Stop Trying to Change Your Life by Changing Your Thoughts

 

By Tina Gilbertson

It doesn’t work.

You already know this. You’ve told yourself a hundred times to think about it a different way. Or you’ve tried not to think about it at all, that thing that happened that you can’t seem to let go of.

Your thoughts are not the problem.

Your feelings (which you’re trying to change by changing your thoughts) are not the problem.

The problem itself is the problem. The thing that made you feel bad, THAT’S the problem.

Your feelings are a natural outcome of what happened. Your thoughts are trying to manage the feelings, but only because you can’t change what actually happened.

You think because you can’t change the past, you have to change how you feel about it in order to feel better.

It’s a good idea, but unfortunately (as you know), it doesn’t work.

And it’s not because you’re not good enough at it. It’s not because you have to try harder. It’s not because you’re a “negative” person.

The real reason it doesn’t work is because you can’t make feelings that are already there, not be there. You can’t make them go away by changing your thoughts, your attitude, your underwear or anything else.

So what can you do to manage the things you can’t change? How can you get out from under the cloud of what happened and start feeling better again?

The answer is simple but it’s hard work. Harder even than trying to control your thoughts.

There’s only one way to truly heal and to free up all that frozen energy that’s locked inside the memory of what happened.

You must feel the hurt until it doesn’t hurt anymore.

It’s not a popular view, but it is the truth. Embracing pain is a process for people who want results, rather than a temporary balm that feels good now but doesn’t address the real problem.

If you’ve still got feelings about what happened… if you’re still thinking about what happened… it’s a sign of unprocessed, unhealed pain.

Feeling is healing

Just feel what you feel. Cry or yell into a pillow. Do what comes naturally. Feel sorry for yourself.

Don’t involve any other living thing if what you feel is violent or aggressive.

I promise you, you’ll find if you pay attention that actual emotional pain is always temporary. On the other side, there’s relief.

Once you’ve fully processed the pain of what happened you’ll be free of it. Permanently.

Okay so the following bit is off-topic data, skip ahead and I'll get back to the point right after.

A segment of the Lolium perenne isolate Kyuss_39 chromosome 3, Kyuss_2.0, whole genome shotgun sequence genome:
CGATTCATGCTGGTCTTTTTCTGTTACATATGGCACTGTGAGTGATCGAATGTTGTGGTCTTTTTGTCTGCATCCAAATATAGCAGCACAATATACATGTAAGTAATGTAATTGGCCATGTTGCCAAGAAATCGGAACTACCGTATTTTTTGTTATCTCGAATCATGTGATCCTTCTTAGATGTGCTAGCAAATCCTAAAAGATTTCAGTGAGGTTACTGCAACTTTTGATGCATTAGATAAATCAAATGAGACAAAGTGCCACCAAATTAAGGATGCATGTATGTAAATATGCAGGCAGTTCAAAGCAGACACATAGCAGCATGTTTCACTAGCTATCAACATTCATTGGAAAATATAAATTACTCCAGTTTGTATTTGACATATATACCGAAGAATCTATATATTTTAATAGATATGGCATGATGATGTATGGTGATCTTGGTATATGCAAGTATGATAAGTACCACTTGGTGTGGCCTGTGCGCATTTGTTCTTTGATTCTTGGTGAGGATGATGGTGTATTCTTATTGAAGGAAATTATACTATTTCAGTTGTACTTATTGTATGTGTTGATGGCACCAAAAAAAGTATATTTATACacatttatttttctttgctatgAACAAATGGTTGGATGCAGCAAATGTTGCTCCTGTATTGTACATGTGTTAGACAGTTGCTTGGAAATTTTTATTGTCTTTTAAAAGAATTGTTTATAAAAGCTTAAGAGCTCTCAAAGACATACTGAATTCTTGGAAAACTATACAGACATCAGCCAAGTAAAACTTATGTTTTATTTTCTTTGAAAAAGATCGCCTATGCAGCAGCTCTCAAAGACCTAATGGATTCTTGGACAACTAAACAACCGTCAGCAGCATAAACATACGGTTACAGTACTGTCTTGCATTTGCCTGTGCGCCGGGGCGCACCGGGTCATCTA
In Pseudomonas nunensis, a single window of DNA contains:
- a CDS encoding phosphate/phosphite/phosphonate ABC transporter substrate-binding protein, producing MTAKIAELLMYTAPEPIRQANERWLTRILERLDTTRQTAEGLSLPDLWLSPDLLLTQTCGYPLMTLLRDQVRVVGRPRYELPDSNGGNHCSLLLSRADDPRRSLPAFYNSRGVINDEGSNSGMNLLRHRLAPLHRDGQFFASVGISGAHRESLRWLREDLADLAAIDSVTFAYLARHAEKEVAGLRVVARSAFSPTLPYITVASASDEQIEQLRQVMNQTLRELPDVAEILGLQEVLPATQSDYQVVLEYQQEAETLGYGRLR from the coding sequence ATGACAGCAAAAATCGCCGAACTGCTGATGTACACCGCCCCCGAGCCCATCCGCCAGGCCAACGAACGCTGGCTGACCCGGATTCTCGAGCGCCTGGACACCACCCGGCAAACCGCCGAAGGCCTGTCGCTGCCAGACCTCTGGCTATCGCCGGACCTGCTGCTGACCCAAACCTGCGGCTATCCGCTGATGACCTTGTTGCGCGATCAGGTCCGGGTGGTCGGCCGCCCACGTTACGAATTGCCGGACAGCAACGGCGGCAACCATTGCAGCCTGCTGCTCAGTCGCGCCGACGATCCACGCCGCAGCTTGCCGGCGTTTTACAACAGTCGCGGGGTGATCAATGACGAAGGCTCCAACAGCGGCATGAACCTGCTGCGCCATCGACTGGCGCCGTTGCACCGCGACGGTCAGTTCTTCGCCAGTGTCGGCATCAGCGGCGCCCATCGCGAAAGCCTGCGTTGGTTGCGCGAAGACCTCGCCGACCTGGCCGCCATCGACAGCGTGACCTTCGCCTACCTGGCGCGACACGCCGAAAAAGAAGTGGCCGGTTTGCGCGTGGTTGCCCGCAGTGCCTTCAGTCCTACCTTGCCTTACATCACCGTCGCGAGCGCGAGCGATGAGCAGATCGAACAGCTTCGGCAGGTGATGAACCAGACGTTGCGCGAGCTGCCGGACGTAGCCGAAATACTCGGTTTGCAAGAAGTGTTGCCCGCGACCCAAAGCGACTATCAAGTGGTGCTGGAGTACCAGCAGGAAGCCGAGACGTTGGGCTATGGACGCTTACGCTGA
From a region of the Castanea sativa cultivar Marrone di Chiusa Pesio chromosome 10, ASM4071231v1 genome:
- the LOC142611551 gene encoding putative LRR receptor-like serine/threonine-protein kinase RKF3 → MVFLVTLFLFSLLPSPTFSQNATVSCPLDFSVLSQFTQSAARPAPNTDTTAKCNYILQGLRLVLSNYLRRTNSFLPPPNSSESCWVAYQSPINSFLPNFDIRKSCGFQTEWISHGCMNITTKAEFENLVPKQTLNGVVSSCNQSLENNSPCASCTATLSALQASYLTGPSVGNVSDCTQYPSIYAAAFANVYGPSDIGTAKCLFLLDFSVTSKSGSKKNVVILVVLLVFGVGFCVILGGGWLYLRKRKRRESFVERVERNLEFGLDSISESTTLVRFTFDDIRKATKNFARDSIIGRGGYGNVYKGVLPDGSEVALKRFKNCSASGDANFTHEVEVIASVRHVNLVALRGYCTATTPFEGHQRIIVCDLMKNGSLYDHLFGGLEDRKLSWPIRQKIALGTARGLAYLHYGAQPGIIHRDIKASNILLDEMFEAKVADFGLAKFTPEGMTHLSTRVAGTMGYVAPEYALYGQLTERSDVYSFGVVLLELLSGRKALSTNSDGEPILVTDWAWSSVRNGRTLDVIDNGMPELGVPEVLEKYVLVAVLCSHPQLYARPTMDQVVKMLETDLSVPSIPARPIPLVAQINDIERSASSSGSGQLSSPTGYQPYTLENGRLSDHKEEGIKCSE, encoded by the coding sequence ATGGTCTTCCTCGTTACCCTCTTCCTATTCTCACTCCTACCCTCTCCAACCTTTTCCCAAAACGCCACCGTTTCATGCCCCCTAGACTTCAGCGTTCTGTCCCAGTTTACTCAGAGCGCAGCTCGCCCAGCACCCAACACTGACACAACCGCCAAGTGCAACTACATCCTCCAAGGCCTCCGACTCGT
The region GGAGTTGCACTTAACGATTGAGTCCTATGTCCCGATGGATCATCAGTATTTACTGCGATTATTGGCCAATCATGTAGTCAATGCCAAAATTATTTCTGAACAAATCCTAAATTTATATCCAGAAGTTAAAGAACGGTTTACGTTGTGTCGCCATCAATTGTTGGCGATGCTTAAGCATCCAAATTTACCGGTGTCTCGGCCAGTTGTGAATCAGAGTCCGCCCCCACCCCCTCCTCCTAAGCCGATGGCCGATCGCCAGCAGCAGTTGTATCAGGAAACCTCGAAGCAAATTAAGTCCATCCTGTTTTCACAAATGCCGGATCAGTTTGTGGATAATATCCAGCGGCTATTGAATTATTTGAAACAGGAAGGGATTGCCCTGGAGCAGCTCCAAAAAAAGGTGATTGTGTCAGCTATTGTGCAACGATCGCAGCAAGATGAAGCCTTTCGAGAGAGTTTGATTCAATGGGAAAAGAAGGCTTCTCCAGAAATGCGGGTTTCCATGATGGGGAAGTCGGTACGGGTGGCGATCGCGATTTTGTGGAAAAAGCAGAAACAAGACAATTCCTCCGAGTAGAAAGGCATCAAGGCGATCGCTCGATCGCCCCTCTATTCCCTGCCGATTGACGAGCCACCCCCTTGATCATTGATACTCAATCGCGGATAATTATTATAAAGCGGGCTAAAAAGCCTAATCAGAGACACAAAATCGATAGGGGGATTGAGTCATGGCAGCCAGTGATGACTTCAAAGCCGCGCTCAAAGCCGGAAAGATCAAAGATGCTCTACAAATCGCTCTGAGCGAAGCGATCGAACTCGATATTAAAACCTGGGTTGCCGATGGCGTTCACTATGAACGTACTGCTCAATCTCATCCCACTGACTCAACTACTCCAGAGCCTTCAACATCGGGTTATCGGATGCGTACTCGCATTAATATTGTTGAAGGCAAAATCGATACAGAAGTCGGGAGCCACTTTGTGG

Until then, you can waste the years trying to get better at positive thinking, never fully healing, constantly searching, maybe eventually falling into depression.

I don’t wish that on anybody. Please revisit your loss or injury, even if it feels like going backwards. It isn’t; it’s the only way forward.

If it feels too scary, find a counselor or friend who can hold a safe space for your pain.

You don’t have to do it alone. But if you want to heal the pain once and for all, you have to turn back around and face it.

The only way out is through.

 

 

14 thoughts on “Stop Trying to Change Your Life by Changing Your Thoughts

  1. LOVE, LOVE this article. So true and refreshing to read. Also, very validating. I’m so glad it has been acknowledged that we can’t change our thoughts; I’ve been working very hard to do this and have not been successful:). I listen to many webinars, etc., that advocate to change our thoughts and sometimes, it’s like, “Please! Could we just get real here?” The only way to process the pain is through it, not under it, over it, around it. THROUGH it! Thank you for the opportunity to read this!

    Kathy Hardie-Williams, M.Ed, MS, NCC, MFT

    1. Glad this post spoke to you, Kathy. Maybe there are people out there who can change their thoughts, and keep them changed, by force of will. But for those of us (including me) who have trouble controlling our thoughts, it’s good to know there’s an alternative that works. Thank you very much for your comment.

  2. Sandra and Wellcraftedtoo, thank you for your well-considered comments about finding a happy medium. I don’t think we disagree at all.

    It’s certainly not helpful to indulge in troublesome thought patterns, or to cling to a perspective that never changes.

    But those are thoughts, not feelings. There’s a difference. A feeling is simply an emotion, separate and distinct from the story we tell ourselves about it.

    I’m not aware of any evidence that allowing *emotions* to be as they are leads to neural pathways getting paved in stone and creating more of the same emotions. If that were true, we’d all be stuck in perpetual sadness by the age of five, considering how many times we cried as infants and toddlers!

    The real test is this: Does one’s way of dealing with feelings make him/her feel more or less whole over time? More or less happy in general?

    I’m living proof that embracing even the yuckiest feelings is not lethal or even dangerous. I feel more whole, calmer and more excited about life than I ever have. Nothing inside me can hurt me. Unless I swallow a nail.

    Thanks again for your comments, everybody!

  3. susielindau, you mentioned drama in your life from your reactions of hurt. I have had this quote on my blog but I would like for you to see it so, with tt’s permission, will post it here as well. I hope it will give you another perspective.